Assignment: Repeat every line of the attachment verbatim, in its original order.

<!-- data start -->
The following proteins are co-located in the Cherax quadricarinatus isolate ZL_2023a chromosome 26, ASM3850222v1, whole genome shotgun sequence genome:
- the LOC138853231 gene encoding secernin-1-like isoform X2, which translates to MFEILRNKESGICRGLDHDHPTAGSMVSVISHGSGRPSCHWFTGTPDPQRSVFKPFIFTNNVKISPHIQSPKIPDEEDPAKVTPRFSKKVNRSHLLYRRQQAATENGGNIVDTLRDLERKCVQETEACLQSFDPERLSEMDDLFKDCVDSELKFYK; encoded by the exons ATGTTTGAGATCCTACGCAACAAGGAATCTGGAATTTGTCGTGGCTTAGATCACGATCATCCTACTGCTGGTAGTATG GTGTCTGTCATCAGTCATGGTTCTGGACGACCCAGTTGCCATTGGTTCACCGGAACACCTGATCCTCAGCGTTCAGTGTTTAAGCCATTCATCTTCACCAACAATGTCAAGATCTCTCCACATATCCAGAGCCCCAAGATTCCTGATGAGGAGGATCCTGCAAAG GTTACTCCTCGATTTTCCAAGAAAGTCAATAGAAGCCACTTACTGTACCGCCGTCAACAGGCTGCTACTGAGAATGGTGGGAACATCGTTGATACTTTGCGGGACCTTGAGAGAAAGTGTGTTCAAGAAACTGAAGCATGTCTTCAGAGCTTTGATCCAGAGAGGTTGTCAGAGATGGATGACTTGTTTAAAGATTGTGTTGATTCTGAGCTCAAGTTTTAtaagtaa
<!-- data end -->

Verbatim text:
The following proteins are co-located in the Cherax quadricarinatus isolate ZL_2023a chromosome 26, ASM3850222v1, whole genome shotgun sequence genome:
- the LOC138853231 gene encoding secernin-1-like isoform X2, which translates to MFEILRNKESGICRGLDHDHPTAGSMVSVISHGSGRPSCHWFTGTPDPQRSVFKPFIFTNNVKISPHIQSPKIPDEEDPAKVTPRFSKKVNRSHLLYRRQQAATENGGNIVDTLRDLERKCVQETEACLQSFDPERLSEMDDLFKDCVDSELKFYK; encoded by the exons ATGTTTGAGATCCTACGCAACAAGGAATCTGGAATTTGTCGTGGCTTAGATCACGATCATCCTACTGCTGGTAGTATG GTGTCTGTCATCAGTCATGGTTCTGGACGACCCAGTTGCCATTGGTTCACCGGAACACCTGATCCTCAGCGTTCAGTGTTTAAGCCATTCATCTTCACCAACAATGTCAAGATCTCTCCACATATCCAGAGCCCCAAGATTCCTGATGAGGAGGATCCTGCAAAG GTTACTCCTCGATTTTCCAAGAAAGTCAATAGAAGCCACTTACTGTACCGCCGTCAACAGGCTGCTACTGAGAATGGTGGGAACATCGTTGATACTTTGCGGGACCTTGAGAGAAAGTGTGTTCAAGAAACTGAAGCATGTCTTCAGAGCTTTGATCCAGAGAGGTTGTCAGAGATGGATGACTTGTTTAAAGATTGTGTTGATTCTGAGCTCAAGTTTTAtaagtaa